(PORT ST. LUCIE, Fla.) Feb. 2, 2012 — New Mexico golf icon and Irish Senior Open winner Joe McDermott is recovering from a detached retina and awaits word on whether he will regain sight in his left eye.
“Now, I can see a black spot in the center and fuzzy light around the edges,” he said. “I can wave my hand in front of my eye and can see movement. I can’t tell it’s a hand, but the doctor is optimistic.” His right eye is still good.
Cataract surgery, which possibly may further improve his vision in the left eye, is scheduled in several weeks. McDermott had lived part-time in New Mexico and Florida, but moved permanently last fall to his home near the PGA Village Golf Club in Port St. Lucie.
Thanks to a magical short game, McDermott won the New Mexico Open and several New Mexico Senior Opens. He is a multiple recipient of the section’s Senior Player of the Year award. He also received the section’s Lifetime Achievement Award.
McDermott was born in Kilrush, Ireland, a town halfway between Lahinch and Ballybunion. As a boy, he emigrated to Chicago, where he won the City of Chicago and Cook County Amateur. In the early 1960s, he was recruited by University of New Mexico Golf Coach Dick McGuire to play golf at UNM. He became a PGA professional after college.
In 1998, McDermott became the first native-born Irishman to win the Irish Senior Open. A hole-in-one on the 13th hole of the final round vaulted him to victory over a several Ryder Cup veterans. The win gained him status on the European Senior Tour, where he competed for several years before returning to New Mexico to work at Albuquerque Country Club.
Until Padraig Harrington’s emergence, McDemott’s 1998 win was the only one by a native-born Irishman in any of Ireland’s major professional events.
Most recently, McDermott was a teacher at Ladera Golf Course under his former Lobo teammate, Sam Zimmerly.
“Since the eye, I’ve putted and chipped a little, and some fellows here at the PGA Village saw me hitting shots with one eye, and they gathered around and by the end of it there were maybe 30 of them asking me about this and that,” McDermott said. “It will be awhile still before I hit a longer club.”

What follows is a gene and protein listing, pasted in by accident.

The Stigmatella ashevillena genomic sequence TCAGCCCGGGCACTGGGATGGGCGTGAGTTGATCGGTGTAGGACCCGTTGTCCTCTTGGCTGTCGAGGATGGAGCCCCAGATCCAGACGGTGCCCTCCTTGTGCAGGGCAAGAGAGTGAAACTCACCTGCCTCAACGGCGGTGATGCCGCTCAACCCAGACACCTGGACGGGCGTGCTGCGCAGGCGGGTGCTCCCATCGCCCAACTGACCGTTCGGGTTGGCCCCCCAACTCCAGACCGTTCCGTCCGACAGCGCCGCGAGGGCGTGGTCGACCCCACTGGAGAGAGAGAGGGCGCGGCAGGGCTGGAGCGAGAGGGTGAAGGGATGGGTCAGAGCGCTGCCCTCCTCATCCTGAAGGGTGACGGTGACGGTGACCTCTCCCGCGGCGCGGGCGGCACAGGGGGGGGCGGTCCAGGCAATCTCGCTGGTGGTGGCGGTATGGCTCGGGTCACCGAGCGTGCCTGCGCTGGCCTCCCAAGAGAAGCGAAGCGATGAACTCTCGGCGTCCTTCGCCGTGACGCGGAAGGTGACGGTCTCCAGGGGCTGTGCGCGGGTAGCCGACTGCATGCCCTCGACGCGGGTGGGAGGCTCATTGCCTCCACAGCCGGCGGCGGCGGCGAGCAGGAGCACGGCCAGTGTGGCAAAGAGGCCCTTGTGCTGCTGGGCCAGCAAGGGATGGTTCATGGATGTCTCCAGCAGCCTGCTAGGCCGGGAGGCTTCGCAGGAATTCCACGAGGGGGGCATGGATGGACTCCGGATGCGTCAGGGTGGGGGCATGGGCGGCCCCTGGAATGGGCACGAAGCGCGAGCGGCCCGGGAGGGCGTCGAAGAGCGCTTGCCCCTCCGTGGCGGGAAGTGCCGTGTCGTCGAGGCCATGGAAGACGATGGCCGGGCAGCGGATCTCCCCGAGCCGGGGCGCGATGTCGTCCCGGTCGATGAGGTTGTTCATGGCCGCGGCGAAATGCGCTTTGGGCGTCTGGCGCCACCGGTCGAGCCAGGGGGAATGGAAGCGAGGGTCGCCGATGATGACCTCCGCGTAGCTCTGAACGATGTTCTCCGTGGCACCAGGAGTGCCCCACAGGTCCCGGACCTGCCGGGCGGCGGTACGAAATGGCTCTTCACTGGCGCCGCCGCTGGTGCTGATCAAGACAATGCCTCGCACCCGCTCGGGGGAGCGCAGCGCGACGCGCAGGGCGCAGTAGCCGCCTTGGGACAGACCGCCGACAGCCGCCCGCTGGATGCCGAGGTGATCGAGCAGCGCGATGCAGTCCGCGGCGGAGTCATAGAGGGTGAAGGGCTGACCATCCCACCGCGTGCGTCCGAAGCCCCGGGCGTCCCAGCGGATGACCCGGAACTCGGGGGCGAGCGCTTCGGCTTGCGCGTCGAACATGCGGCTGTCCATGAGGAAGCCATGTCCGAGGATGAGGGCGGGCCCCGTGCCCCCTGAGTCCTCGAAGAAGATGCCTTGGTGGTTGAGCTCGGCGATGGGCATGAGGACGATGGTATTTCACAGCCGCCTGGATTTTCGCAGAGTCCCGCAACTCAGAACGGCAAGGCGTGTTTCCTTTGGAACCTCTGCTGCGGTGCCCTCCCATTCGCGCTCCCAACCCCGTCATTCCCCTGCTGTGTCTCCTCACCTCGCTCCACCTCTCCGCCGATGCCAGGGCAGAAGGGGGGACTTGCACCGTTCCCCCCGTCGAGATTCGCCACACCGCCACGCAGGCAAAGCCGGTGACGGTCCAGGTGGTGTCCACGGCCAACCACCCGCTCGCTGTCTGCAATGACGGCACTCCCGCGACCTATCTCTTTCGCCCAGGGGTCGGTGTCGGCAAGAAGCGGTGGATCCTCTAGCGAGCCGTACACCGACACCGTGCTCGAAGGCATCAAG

McDermott’s teammate from the University of New Mexico Lobo Golf Team, Guy Wimberly, also has been recovering from an eye ailment. Last month, Wimberly was inducted into the Albuquerque/New Mexico Sports Hall of Fame.
In other news …
Avid Santa Fe amateur golfer David Miller, a good friend, died Wednesday of a heart attack. Miller, known as “The Mills” and “The Black Squirrel,” was a regular at the Marty Sanchez Links de Santa Fe. He was past member of the Golf Channel’s New Mexico Amateur Tour. Miller, owner of his own real estate appraisal company, had just finished working out at a Santa Fe gym when he became short of breath and collapsed.
Membership registration for the Sun Country Junior Golf Tour is open for junior golfers of all skill levels in New Mexico and El Paso County, Texas. This year’s Junior Tour will host about 50 tournaments across New Mexico and El Paso. Memberships cost $40. Most individual tournament entries will be $25. Visit the Sun Country PGA Junior Tour site.
Albuquerque’s Katie Kempter was spotted at PGA Village Golf Club in Port St. Lucie, Fla., working on her game with coach Bill Harvey of Arroyo del Oso Golf Course, who was in town to compete in the PGA’s Senior Stroke Play Championship. Kempter plays on the Futures Tour.
The golf destination cooperative “Kaua’i: Discover Golf’s Ultimate Island Green” is welcoming in the new year with the re-opening of Princeville’s Prince Course on March 1, following a 13-month renovation. Member courses have unveiled value-laden golf packages and free golf for juniors. Visit Princeville.com for prices and tee times.
— Dan Vukelich